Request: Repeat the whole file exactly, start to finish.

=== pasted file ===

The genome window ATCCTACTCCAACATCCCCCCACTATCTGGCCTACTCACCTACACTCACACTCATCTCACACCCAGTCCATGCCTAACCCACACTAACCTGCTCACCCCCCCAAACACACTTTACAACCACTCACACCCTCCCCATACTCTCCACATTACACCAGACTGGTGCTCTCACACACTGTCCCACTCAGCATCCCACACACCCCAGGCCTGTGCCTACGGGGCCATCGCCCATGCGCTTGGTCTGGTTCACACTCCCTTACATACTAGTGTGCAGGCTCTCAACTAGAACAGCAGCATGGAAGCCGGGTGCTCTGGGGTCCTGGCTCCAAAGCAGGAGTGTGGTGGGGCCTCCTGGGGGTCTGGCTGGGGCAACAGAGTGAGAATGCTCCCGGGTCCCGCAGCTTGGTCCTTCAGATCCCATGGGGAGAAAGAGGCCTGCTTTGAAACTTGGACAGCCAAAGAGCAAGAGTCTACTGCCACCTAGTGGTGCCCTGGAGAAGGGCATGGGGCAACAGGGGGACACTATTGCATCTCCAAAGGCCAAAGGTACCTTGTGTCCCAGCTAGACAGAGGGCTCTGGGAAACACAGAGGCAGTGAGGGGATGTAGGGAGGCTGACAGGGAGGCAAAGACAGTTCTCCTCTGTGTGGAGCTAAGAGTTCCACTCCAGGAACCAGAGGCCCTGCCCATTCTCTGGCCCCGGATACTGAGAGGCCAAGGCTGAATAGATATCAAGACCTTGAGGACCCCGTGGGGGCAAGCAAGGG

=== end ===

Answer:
The genome window ATCCTACTCCAACATCCCCCCACTATCTGGCCTACTCACCTACACTCACACTCATCTCACACCCAGTCCATGCCTAACCCACACTAACCTGCTCACCCCCCCAAACACACTTTACAACCACTCACACCCTCCCCATACTCTCCACATTACACCAGACTGGTGCTCTCACACACTGTCCCACTCAGCATCCCACACACCCCAGGCCTGTGCCTACGGGGCCATCGCCCATGCGCTTGGTCTGGTTCACACTCCCTTACATACTAGTGTGCAGGCTCTCAACTAGAACAGCAGCATGGAAGCCGGGTGCTCTGGGGTCCTGGCTCCAAAGCAGGAGTGTGGTGGGGCCTCCTGGGGGTCTGGCTGGGGCAACAGAGTGAGAATGCTCCCGGGTCCCGCAGCTTGGTCCTTCAGATCCCATGGGGAGAAAGAGGCCTGCTTTGAAACTTGGACAGCCAAAGAGCAAGAGTCTACTGCCACCTAGTGGTGCCCTGGAGAAGGGCATGGGGCAACAGGGGGACACTATTGCATCTCCAAAGGCCAAAGGTACCTTGTGTCCCAGCTAGACAGAGGGCTCTGGGAAACACAGAGGCAGTGAGGGGATGTAGGGAGGCTGACAGGGAGGCAAAGACAGTTCTCCTCTGTGTGGAGCTAAGAGTTCCACTCCAGGAACCAGAGGCCCTGCCCATTCTCTGGCCCCGGATACTGAGAGGCCAAGGCTGAATAGATATCAAGACCTTGAGGACCCCGTGGGGGCAAGCAAGGG